Because we need to reach today’s generation
By Jon Bergmann, FlippedClass.com
When I first started teaching in 1986, the resources I had available to me were limited to: a box provided by the publisher of my textbook, a three-ring binder of curriculum provided by the district, and/or whatever I had in my head. Contrast this with 2015, where teachers not only have publisher materials and their own learning, but also a plethora of online information, simulations, lesson plans, and videos.
Should teachers embrace elements of online teaching into their daily practice or can they afford to teach out of “the box”? In 2014, Project Tomorrow did a survey of over 500,000 parents, students, teachers, and administrators. They included a few questions about how flipped learning, a teaching method which uses teacher-created online videos to maximize face-to-face time, should impact schools. The survey found that:
“School administrators are expecting new teachers to know how to flip their classrooms prior to completing their certification process. Last year, 41 percent of school leaders indicated that pre-service teachers should “know how to set up a flipped learning classroom,” this year that increased to 46 percent.”
This survey shows that there is an expectation that educators be prepared to teach in new and innovative ways – specifically utilizing flipped learning methodology. Teachers must employ instructional techniques which engage students in the process of learning.
We stand at a powerful moment in the world of education, where educators can leverage technology to bring about personalized learning for every student. The ultimate winners in this new era will be the students. Let’s face it: we are teaching the YouTube generation. Online media is out there and it is ubiquitous for our students. The time is now to embrace digital learning as a means to reach today’s generation.
Jon Bergmann is chief learning officer for FlippedClass.com, and was a classroom teacher for 24 years where he pioneered the Flipped Class movement. He is now an author, speaker, and educational thought leader.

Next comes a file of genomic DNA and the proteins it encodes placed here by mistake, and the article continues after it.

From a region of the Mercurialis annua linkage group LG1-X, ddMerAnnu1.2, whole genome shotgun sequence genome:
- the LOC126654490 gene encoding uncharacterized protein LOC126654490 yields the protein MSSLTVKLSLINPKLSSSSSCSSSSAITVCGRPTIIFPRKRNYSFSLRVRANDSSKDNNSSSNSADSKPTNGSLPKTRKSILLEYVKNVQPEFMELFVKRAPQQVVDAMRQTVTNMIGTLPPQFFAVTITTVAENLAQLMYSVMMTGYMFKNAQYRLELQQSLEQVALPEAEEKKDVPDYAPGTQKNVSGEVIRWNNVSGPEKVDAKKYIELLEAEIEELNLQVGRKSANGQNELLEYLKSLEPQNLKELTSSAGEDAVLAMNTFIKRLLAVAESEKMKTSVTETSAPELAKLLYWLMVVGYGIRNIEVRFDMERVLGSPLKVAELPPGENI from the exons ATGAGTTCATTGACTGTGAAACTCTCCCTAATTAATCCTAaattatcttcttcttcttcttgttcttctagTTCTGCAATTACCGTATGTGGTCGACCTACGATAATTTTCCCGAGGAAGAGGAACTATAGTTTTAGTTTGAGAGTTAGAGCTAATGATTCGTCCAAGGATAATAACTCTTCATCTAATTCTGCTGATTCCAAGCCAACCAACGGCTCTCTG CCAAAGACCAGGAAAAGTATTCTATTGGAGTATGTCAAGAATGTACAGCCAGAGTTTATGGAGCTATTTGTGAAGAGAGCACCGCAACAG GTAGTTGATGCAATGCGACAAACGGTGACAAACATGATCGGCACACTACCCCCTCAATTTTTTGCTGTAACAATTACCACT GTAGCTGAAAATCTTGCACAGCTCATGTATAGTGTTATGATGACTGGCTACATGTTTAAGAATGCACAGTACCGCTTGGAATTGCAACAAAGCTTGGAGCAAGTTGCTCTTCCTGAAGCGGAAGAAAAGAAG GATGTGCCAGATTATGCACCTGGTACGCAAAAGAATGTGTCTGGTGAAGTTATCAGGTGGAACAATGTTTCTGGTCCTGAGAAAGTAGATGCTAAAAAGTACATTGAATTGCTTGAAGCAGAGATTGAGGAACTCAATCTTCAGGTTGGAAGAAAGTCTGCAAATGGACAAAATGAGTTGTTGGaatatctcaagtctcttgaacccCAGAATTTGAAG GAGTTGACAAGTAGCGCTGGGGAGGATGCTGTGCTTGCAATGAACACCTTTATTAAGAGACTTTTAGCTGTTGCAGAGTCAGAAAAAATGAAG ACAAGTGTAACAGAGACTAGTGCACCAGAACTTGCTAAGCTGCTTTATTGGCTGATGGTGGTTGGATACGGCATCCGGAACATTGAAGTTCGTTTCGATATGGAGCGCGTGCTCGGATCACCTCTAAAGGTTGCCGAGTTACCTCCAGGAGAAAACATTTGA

Online is today’s language
Today’s students–often referred to as ‘digital natives’–grew up with apps. These are the kids who, when the iPhone first came out eight years ago, were toddlers. In most cases, this generation learned to interface with technology as they learned to speak and comprehend. Today, technology can be considered a first language.
As a result, technology is quickly becoming one of the most commonly used ‘languages’ in today’s classroom. We’re building Versal around the belief that using technology to teach these students is essential for students, teachers, schools and the broader educational experience to thrive in the years ahead.
To use Versal as an example, we offer teachers a canvas for creative educational publishing. At the core are customizable and interactive ‘gadgets’ that empower teachers to create compelling online content and engage these tech-savvy students. As big fans of open ecosystems, we also give those teachers an online platform to publish their work and share it with students in their everyday learning environments (LMSs, Chromebooks, blogs, class websites etc.). Teachers also work together to build curriculum materials and share it among themselves. This sort of creativity and collaboration is key for ed-tech to reach its full potential.
Gregor Freund is the CEO of Versal, an online learning creation platform.
(Next page: Competitive advantage; tomorrow’s teachers)
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